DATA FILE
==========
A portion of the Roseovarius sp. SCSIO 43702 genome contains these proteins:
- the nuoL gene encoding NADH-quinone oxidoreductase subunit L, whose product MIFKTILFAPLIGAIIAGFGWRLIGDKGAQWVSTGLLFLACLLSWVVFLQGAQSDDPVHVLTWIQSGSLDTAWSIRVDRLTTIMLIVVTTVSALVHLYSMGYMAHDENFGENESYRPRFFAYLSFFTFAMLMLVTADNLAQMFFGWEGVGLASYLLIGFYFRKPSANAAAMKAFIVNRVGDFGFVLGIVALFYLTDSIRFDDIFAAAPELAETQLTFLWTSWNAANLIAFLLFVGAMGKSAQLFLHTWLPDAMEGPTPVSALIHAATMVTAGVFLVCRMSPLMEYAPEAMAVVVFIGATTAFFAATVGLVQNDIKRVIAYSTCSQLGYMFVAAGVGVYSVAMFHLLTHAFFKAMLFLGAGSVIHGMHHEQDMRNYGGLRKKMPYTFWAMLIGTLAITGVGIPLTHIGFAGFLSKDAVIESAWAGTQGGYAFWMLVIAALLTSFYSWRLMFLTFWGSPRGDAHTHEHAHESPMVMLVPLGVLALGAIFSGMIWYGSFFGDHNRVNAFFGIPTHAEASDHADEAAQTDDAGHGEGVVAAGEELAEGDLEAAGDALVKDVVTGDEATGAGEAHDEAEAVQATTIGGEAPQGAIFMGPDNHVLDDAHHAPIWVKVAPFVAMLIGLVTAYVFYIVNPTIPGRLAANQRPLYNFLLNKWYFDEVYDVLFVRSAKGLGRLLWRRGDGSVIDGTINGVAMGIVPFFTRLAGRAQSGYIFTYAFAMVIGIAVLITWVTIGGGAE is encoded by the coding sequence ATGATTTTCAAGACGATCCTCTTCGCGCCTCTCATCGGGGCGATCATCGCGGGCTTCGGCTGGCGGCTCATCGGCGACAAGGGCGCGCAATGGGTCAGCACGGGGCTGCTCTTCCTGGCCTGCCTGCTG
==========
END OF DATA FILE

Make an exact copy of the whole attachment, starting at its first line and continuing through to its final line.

A portion of the Roseovarius sp. SCSIO 43702 genome contains these proteins:
- the nuoL gene encoding NADH-quinone oxidoreductase subunit L, whose product MIFKTILFAPLIGAIIAGFGWRLIGDKGAQWVSTGLLFLACLLSWVVFLQGAQSDDPVHVLTWIQSGSLDTAWSIRVDRLTTIMLIVVTTVSALVHLYSMGYMAHDENFGENESYRPRFFAYLSFFTFAMLMLVTADNLAQMFFGWEGVGLASYLLIGFYFRKPSANAAAMKAFIVNRVGDFGFVLGIVALFYLTDSIRFDDIFAAAPELAETQLTFLWTSWNAANLIAFLLFVGAMGKSAQLFLHTWLPDAMEGPTPVSALIHAATMVTAGVFLVCRMSPLMEYAPEAMAVVVFIGATTAFFAATVGLVQNDIKRVIAYSTCSQLGYMFVAAGVGVYSVAMFHLLTHAFFKAMLFLGAGSVIHGMHHEQDMRNYGGLRKKMPYTFWAMLIGTLAITGVGIPLTHIGFAGFLSKDAVIESAWAGTQGGYAFWMLVIAALLTSFYSWRLMFLTFWGSPRGDAHTHEHAHESPMVMLVPLGVLALGAIFSGMIWYGSFFGDHNRVNAFFGIPTHAEASDHADEAAQTDDAGHGEGVVAAGEELAEGDLEAAGDALVKDVVTGDEATGAGEAHDEAEAVQATTIGGEAPQGAIFMGPDNHVLDDAHHAPIWVKVAPFVAMLIGLVTAYVFYIVNPTIPGRLAANQRPLYNFLLNKWYFDEVYDVLFVRSAKGLGRLLWRRGDGSVIDGTINGVAMGIVPFFTRLAGRAQSGYIFTYAFAMVIGIAVLITWVTIGGGAE is encoded by the coding sequence ATGATTTTCAAGACGATCCTCTTCGCGCCTCTCATCGGGGCGATCATCGCGGGCTTCGGCTGGCGGCTCATCGGCGACAAGGGCGCGCAATGGGTCAGCACGGGGCTGCTCTTCCTGGCCTGCCTGCTG